Paul Manafort isn’t just trying to get out of several years worth of money-laundering and fraud, he’s doing his part to end the entire Mueller investigation. The argument put forward by his legal team is that the whole idea of a special counsel violates “this nation’s structures and traditions” and that in any case the scope given to Robert Mueller “exceeds the authority” of the Department of Justice.
At the center of Manafort’s argument is that a single line in Rod Rosenstein’s instructions to Manafort:
… and any matters that arose or may arise directly from the investigation …
The interpretation of the special counsel rule, as put forward by Mueller’s legal team, is that the DOJ can only address a “specific issue,” and by allowing Mueller to chase down crimes that he discovers along the way, the appointment exceeds that narrow writ.
A ruling in favor of Manafort would look to be a home run for him—though it’s not at all clear that all the evidence leading to his numerous indictments would go away, or that the charges from Mueller’s Grand Jury would not immediately be replaced by identical charges from a jury in New York. But if Manafort could get a judge to nod along with this proposal, it would be a very big deal for Donald Trump and for others involved in the investigation, as it would seriously handcuff not just what Mueller could use in indictments, but his ability to collect information.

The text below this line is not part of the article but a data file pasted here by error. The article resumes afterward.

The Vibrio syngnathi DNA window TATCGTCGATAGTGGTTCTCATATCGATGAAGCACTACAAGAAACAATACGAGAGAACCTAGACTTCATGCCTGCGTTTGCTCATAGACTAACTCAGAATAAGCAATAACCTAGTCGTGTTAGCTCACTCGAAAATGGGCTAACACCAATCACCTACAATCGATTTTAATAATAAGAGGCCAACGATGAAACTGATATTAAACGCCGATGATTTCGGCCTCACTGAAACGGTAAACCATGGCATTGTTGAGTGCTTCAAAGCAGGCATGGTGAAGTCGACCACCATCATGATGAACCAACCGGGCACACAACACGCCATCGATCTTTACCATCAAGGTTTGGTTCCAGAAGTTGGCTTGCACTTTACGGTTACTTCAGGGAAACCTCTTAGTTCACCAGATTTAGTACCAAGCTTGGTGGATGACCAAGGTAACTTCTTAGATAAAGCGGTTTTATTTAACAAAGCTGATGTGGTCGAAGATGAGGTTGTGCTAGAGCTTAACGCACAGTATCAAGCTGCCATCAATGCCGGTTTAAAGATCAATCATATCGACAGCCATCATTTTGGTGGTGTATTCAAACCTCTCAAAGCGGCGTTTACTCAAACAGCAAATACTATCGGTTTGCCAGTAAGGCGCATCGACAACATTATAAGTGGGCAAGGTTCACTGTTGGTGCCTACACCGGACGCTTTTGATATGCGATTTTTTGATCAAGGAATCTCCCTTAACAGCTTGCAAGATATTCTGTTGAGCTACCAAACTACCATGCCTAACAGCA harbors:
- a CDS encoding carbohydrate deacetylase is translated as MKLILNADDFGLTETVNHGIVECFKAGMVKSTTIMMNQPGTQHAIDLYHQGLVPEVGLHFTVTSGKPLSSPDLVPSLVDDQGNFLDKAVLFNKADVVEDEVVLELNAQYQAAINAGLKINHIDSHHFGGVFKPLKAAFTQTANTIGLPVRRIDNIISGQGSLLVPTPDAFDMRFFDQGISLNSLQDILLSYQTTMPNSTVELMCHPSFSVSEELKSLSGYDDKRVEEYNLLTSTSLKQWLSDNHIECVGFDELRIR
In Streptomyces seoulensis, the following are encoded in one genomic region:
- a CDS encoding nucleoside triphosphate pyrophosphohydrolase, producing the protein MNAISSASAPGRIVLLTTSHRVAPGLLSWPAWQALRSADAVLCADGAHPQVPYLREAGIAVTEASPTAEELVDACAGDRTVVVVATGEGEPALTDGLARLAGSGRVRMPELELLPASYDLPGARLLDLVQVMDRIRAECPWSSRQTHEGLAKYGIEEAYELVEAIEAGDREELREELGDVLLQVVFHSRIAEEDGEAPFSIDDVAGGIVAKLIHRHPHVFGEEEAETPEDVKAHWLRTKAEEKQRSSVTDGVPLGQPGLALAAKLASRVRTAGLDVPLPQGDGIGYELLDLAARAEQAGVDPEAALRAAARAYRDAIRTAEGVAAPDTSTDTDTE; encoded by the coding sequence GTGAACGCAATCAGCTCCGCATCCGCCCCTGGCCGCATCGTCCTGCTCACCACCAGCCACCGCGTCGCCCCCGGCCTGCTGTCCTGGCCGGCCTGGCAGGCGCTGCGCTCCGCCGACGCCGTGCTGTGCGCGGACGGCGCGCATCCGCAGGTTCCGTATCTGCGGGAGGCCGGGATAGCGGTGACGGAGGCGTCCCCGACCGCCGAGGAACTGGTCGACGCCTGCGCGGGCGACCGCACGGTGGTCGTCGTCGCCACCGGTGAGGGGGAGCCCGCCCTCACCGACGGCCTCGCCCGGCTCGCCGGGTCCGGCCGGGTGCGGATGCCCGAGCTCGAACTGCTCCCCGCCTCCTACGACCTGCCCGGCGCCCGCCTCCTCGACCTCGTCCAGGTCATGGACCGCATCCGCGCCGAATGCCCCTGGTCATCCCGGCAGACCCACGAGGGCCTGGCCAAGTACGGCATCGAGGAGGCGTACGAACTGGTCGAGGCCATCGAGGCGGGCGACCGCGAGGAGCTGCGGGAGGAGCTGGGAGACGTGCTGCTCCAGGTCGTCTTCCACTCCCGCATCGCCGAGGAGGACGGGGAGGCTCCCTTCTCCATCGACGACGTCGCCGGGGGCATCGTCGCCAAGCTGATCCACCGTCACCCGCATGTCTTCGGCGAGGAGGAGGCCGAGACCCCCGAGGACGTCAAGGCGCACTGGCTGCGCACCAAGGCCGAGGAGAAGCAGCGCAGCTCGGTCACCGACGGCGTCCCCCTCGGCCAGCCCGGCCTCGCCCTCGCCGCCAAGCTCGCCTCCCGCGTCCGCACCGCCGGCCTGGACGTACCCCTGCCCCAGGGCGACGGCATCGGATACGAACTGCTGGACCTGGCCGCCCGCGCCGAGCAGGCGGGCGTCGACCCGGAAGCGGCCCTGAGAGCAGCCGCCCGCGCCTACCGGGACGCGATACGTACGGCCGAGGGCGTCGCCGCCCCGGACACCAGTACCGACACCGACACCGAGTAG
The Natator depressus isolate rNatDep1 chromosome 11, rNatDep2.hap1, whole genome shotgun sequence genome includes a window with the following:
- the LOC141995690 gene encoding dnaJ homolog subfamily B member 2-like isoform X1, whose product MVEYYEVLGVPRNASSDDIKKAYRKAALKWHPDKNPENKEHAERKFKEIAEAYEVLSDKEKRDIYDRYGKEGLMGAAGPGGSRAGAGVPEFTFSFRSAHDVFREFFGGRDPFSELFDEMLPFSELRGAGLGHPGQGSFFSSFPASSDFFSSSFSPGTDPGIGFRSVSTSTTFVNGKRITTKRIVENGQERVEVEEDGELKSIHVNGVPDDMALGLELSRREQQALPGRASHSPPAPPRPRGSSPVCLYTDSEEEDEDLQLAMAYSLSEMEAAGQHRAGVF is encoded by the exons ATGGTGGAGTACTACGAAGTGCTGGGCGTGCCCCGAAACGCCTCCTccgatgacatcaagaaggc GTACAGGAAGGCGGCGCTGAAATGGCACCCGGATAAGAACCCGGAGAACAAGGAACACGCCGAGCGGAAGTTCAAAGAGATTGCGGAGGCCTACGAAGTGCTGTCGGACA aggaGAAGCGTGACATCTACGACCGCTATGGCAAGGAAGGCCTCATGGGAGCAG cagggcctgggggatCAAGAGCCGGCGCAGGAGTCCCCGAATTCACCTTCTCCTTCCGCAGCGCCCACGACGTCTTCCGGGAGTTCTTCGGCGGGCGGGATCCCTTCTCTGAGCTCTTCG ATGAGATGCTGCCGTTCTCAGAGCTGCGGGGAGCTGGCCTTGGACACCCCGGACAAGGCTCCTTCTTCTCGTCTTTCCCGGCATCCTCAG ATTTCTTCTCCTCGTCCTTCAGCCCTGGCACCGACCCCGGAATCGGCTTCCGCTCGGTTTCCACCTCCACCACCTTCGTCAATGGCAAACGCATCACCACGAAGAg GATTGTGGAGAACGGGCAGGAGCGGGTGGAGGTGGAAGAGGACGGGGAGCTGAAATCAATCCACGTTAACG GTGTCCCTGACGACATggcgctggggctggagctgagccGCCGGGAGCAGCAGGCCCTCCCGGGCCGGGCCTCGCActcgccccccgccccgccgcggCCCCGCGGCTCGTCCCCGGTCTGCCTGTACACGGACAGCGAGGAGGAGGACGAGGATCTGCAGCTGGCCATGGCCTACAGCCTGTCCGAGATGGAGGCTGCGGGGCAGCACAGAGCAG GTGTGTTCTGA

Manafort doesn’t stop there. Even if the judge says special counsels are okay, and even if the judge feels that Rosenstein was within his rights when he wrote out Mueller’s scope, Manafort says that the charges against him didn’t arise directly out of the investigation. So they should all go away.
It’s a big swing … and it’s very likely to be strike two, because Manafort already tried this approach.
This is the second time that Manafort has attempted to challenge the lawfulness of Mueller’s appointment last year as special counsel as well as the reach of the special counsel’s investigation. Manafort is separately pursuing a civil lawsuit that raises the same arguments.
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